Two of my favorite hobbies are sewing and gardening. Almost 20 years ago, I was introduced to landscape quilting techniques by Natalie Sewell, nationally known landscape quilt artist. Natalie and I became best friends and scheduled two or three quilting dates each year. During the three-part Sewing With Nancy series, Beginning Landscape Quilting, we simplify the process so that everyone interested can enjoy the pleasure of creating outdoor scenes in fabric.
- A photo was used as the inspiration for the design. Obviously, I did not interpret the design literally—it’s used as a guideline.
- The hand-dyed background fabric sets the mood for the scene—a sunny autumn day. The leaf and tree fabric choices seem to echo the colors playing across the canvas.
- Work on a design wall. For me it’s a layer of flannel and Quilted Iron Quick sewn like a large pillow (without the pillow form) and a casing added at the top, through which I insert a curtain rod. This design wall is portable, although I keep mine hung year ’round.
- Three brown trees, one fat and two skinny, are the first elements in the quilt. I roughly cut out the trees and glued them to the background fabric with a paper glue stick. No worries, the glue dries fast and clear and will not gum up your sewing machine.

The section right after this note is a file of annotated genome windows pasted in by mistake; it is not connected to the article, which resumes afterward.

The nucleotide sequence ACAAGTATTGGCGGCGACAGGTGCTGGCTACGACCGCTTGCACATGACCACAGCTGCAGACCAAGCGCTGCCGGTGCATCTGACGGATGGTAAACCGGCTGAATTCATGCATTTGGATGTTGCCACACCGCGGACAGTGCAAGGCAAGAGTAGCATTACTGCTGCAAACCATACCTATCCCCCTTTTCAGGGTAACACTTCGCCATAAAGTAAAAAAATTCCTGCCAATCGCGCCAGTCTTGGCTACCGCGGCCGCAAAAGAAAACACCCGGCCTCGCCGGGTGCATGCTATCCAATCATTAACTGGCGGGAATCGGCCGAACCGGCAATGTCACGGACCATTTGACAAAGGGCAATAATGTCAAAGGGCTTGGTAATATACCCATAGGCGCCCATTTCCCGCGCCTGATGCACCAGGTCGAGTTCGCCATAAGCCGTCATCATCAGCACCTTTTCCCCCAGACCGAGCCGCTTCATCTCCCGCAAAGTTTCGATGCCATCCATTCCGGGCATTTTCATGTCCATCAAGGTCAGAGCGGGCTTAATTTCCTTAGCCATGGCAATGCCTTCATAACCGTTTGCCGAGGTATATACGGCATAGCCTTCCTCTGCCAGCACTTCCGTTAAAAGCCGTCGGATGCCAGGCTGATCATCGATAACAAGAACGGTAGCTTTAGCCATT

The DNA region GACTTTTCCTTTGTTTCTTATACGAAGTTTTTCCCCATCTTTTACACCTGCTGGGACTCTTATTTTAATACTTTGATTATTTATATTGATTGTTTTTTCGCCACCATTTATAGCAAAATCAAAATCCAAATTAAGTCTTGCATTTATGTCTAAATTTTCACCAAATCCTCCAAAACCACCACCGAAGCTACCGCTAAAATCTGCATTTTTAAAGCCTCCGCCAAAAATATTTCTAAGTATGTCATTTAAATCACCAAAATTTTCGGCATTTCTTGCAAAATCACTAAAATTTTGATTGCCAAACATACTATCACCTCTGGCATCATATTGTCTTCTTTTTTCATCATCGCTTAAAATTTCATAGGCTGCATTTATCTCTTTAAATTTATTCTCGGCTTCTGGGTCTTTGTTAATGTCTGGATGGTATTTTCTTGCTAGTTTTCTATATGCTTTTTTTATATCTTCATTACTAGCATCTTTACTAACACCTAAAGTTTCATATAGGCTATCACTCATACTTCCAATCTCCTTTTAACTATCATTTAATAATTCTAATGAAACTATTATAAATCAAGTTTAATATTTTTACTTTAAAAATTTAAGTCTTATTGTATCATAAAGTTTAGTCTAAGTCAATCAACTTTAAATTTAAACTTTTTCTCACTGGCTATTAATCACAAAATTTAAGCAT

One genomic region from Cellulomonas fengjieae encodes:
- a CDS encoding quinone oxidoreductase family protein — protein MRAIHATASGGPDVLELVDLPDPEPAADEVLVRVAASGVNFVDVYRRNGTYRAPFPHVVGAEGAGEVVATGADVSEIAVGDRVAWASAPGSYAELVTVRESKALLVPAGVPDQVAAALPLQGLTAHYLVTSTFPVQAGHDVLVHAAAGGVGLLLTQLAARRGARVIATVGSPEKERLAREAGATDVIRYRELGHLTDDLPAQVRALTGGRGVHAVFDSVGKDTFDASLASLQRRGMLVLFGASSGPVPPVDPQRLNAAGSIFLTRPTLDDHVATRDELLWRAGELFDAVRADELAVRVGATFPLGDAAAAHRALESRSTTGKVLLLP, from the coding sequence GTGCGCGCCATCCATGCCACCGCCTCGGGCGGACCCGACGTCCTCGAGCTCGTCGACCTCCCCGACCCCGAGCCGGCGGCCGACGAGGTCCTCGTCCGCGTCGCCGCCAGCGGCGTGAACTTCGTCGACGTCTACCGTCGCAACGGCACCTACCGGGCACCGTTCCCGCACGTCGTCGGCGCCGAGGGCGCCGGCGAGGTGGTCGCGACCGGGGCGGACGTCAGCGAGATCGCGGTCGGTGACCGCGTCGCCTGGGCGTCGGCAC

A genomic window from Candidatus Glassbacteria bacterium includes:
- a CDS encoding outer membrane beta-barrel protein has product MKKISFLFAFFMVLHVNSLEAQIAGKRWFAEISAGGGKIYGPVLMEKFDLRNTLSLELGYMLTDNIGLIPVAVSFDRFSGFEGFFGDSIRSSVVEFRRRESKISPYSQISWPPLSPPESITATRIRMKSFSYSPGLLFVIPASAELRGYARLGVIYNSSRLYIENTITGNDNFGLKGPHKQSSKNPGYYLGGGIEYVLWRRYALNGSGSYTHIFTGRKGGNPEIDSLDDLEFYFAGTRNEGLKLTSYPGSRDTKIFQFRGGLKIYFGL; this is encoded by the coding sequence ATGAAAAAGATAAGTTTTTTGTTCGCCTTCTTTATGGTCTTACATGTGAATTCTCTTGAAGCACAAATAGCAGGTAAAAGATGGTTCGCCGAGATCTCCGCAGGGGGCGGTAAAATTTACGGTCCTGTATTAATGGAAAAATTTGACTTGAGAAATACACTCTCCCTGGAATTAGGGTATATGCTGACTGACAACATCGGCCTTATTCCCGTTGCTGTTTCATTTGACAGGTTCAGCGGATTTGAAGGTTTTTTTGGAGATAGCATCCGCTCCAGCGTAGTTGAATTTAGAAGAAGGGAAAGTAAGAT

- Add texture to the trees by cutting strips of the remaining two bark fabrics and gluing them to the tree trunks. One of the fabrics had a splendid knothole, which I cut out and glued to the fattest tree. After deciding that the light came from the left, I shaded all three trees on the right with a black marking pen.
- Next, I added dark branches to all three trees by cutting skinny strips of my darkest fabric.
- I began the slow but satisfying process of adding leaves, carefully cut from the large leaf fabric depicted in the photo.
- After adding many more leaves (mostly red but a few green) I messy cut the two ground cover fabrics, using both their right and wrong sides. To enhance the fall mood, I “diced” up a few of the red and gold leaves with my favorite scissors and sprinkled them on the ground cover. Notice how few leaves it takes to convey a wooded scene in fabric compared with the thousands a photograph would depict.
- The design process continues after adding borders. A few leaves and branches in the border lend drama to the design.
Overview of the finishing steps
The landscape quilting bends many quilting rules. Messy cutting, fussy cutting, basting with a paper glue stick, and using the other right side of the fabric as well as the traditional right side are just a few of the ways that Natalie and I show you how to be creative with fabric.
After designing, tried ‘n true quilting techniques take over. The raw edges are basted down using free-motion techniques with clear thread in the needle, the quilt is squared, borders can be added, batting and backing are layered and then are stippled.
For more design ideas, watch Beginning Landscape Quilting (Part One, Part Two and Part Three) on Sewing With Nancy online.
Now that you’ve seen how easy it is to dive into landscape quilting, which season would you most like to capture in landscape quilt imagery? Leave your answer in the comment section below to be considered for a copy of Beginning Landscape Quilting. One winner will be randomly selected.
Bye for now,